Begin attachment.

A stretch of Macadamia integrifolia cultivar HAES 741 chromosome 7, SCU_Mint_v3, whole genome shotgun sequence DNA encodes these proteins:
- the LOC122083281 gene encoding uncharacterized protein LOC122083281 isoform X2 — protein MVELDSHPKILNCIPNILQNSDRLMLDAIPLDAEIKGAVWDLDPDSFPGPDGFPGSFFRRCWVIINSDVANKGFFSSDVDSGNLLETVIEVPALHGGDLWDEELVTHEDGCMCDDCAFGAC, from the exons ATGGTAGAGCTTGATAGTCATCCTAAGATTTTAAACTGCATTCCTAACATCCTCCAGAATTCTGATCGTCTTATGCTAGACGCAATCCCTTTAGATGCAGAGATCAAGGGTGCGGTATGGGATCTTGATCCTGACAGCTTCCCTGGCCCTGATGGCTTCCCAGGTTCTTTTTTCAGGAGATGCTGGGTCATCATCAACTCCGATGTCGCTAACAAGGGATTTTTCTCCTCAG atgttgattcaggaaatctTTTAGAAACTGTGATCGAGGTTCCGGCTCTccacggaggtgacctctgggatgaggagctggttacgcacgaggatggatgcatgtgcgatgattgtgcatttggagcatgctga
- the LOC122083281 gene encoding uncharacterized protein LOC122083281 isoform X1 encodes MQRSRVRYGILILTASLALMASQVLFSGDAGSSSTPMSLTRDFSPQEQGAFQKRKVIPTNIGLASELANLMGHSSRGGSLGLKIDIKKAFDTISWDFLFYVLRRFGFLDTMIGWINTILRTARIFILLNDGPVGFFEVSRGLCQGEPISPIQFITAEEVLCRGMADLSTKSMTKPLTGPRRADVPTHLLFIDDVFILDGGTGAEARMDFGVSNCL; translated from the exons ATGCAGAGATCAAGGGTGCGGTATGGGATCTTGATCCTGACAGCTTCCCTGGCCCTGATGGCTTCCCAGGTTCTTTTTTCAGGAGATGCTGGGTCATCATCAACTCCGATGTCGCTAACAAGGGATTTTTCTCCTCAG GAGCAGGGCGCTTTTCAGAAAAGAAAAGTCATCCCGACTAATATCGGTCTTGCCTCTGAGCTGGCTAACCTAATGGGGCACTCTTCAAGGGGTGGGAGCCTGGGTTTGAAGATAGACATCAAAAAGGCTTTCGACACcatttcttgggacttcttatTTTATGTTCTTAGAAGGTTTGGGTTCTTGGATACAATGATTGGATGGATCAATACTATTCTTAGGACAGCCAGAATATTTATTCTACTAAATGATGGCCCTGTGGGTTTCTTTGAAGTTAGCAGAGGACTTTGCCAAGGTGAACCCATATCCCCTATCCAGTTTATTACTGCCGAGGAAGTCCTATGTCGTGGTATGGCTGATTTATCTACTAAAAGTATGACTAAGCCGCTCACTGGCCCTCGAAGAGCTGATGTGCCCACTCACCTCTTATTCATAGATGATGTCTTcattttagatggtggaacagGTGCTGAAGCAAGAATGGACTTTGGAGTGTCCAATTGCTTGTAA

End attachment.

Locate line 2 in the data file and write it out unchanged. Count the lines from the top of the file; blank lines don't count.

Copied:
- the LOC122083281 gene encoding uncharacterized protein LOC122083281 isoform X2 — protein MVELDSHPKILNCIPNILQNSDRLMLDAIPLDAEIKGAVWDLDPDSFPGPDGFPGSFFRRCWVIINSDVANKGFFSSDVDSGNLLETVIEVPALHGGDLWDEELVTHEDGCMCDDCAFGAC, from the exons ATGGTAGAGCTTGATAGTCATCCTAAGATTTTAAACTGCATTCCTAACATCCTCCAGAATTCTGATCGTCTTATGCTAGACGCAATCCCTTTAGATGCAGAGATCAAGGGTGCGGTATGGGATCTTGATCCTGACAGCTTCCCTGGCCCTGATGGCTTCCCAGGTTCTTTTTTCAGGAGATGCTGGGTCATCATCAACTCCGATGTCGCTAACAAGGGATTTTTCTCCTCAG atgttgattcaggaaatctTTTAGAAACTGTGATCGAGGTTCCGGCTCTccacggaggtgacctctgggatgaggagctggttacgcacgaggatggatgcatgtgcgatgattgtgcatttggagcatgctga